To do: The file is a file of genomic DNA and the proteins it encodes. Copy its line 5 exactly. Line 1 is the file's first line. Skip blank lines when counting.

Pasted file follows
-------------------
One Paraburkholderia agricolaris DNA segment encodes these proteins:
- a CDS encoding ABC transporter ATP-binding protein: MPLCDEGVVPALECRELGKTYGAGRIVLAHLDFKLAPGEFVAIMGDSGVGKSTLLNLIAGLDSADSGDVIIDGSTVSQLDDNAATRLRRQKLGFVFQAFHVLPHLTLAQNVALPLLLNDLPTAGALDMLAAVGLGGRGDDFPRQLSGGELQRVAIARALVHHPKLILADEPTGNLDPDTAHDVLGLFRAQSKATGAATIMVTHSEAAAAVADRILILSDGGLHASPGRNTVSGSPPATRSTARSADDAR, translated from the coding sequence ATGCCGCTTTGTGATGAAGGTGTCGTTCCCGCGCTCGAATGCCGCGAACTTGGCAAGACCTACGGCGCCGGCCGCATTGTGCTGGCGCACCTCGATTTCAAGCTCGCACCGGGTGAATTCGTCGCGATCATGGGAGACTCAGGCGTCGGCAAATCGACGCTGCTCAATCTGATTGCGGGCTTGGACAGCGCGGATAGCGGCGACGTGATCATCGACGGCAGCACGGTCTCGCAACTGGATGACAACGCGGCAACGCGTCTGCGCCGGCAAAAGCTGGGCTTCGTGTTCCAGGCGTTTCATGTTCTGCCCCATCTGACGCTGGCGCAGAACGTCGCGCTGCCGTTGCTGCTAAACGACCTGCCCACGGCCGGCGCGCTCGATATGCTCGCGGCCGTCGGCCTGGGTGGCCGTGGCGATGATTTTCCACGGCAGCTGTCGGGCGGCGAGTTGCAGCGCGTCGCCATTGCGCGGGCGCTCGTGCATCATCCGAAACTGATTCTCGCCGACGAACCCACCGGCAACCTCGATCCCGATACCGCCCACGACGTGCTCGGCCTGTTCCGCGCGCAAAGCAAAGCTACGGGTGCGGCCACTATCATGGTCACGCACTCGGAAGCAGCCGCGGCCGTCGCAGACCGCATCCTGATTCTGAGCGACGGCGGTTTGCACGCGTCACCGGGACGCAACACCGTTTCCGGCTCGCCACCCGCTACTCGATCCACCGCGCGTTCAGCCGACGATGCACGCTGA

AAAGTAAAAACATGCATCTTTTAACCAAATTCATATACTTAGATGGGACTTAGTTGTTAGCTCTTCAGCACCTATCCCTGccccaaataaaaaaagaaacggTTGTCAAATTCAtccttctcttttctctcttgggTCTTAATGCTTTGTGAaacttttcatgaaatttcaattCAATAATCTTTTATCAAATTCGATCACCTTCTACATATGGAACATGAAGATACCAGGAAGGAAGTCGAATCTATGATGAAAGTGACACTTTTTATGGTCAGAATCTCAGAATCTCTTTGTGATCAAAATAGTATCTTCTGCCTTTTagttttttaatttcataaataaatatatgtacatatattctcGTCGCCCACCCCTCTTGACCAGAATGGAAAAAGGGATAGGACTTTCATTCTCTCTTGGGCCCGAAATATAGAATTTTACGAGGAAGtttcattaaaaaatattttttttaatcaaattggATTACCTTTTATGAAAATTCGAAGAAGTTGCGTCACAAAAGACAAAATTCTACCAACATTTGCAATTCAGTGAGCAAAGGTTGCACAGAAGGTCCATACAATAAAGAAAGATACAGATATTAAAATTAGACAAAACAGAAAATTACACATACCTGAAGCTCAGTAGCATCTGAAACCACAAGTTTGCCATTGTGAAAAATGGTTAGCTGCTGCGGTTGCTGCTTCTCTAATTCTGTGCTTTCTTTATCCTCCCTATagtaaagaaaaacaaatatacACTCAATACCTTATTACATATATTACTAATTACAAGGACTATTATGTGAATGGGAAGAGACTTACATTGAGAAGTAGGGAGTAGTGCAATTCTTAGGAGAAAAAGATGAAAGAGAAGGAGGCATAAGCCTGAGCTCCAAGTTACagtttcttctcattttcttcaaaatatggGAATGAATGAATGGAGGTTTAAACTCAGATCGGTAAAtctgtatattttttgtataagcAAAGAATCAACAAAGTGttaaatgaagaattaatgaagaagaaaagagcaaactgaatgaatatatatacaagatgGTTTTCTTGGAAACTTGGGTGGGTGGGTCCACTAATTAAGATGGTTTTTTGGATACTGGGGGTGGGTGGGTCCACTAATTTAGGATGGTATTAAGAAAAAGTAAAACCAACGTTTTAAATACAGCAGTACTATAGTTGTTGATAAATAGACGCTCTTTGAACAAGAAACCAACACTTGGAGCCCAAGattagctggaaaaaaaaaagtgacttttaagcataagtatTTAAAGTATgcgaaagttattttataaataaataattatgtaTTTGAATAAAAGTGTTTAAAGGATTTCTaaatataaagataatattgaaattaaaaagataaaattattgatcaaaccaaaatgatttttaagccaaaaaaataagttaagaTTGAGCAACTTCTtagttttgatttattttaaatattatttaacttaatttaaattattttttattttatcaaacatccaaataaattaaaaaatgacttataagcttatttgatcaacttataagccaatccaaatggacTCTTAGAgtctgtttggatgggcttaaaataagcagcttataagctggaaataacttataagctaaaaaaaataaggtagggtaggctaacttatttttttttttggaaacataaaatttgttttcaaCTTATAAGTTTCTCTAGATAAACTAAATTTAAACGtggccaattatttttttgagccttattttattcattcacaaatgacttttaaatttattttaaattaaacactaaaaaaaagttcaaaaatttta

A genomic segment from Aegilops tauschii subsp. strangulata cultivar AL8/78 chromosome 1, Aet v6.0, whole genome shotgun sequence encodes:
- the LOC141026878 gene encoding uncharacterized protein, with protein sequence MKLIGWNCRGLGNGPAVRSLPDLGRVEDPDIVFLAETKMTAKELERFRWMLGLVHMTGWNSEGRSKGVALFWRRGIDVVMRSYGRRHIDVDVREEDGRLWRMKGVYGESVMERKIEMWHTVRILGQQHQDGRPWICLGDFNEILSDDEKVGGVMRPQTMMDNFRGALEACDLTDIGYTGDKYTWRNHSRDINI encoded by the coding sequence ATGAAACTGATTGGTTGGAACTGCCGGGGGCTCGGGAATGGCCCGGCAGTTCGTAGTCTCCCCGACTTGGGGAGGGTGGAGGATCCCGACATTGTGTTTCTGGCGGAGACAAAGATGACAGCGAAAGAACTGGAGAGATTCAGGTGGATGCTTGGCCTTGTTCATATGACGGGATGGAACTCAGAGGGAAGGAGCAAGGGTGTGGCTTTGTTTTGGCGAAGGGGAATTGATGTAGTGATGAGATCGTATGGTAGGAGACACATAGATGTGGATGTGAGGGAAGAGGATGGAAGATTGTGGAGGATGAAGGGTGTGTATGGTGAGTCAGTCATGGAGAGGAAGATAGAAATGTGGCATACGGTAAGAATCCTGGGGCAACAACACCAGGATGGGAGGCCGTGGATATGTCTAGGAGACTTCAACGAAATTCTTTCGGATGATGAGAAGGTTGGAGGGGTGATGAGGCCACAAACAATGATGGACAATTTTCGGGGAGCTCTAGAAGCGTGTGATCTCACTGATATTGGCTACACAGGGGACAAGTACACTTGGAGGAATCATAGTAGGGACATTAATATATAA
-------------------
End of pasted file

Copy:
- the LOC141026878 gene encoding uncharacterized protein, with protein sequence MKLIGWNCRGLGNGPAVRSLPDLGRVEDPDIVFLAETKMTAKELERFRWMLGLVHMTGWNSEGRSKGVALFWRRGIDVVMRSYGRRHIDVDVREEDGRLWRMKGVYGESVMERKIEMWHTVRILGQQHQDGRPWICLGDFNEILSDDEKVGGVMRPQTMMDNFRGALEACDLTDIGYTGDKYTWRNHSRDINI encoded by the coding sequence ATGAAACTGATTGGTTGGAACTGCCGGGGGCTCGGGAATGGCCCGGCAGTTCGTAGTCTCCCCGACTTGGGGAGGGTGGAGGATCCCGACATTGTGTTTCTGGCGGAGACAAAGATGACAGCGAAAGAACTGGAGAGATTCAGGTGGATGCTTGGCCTTGTTCATATGACGGGATGGAACTCAGAGGGAAGGAGCAAGGGTGTGGCTTTGTTTTGGCGAAGGGGAATTGATGTAGTGATGAGATCGTATGGTAGGAGACACATAGATGTGGATGTGAGGGAAGAGGATGGAAGATTGTGGAGGATGAAGGGTGTGTATGGTGAGTCAGTCATGGAGAGGAAGATAGAAATGTGGCATACGGTAAGAATCCTGGGGCAACAACACCAGGATGGGAGGCCGTGGATATGTCTAGGAGACTTCAACGAAATTCTTTCGGATGATGAGAAGGTTGGAGGGGTGATGAGGCCACAAACAATGATGGACAATTTTCGGGGAGCTCTAGAAGCGTGTGATCTCACTGATATTGGCTACACAGGGGACAAGTACACTTGGAGGAATCATAGTAGGGACATTAATATATAA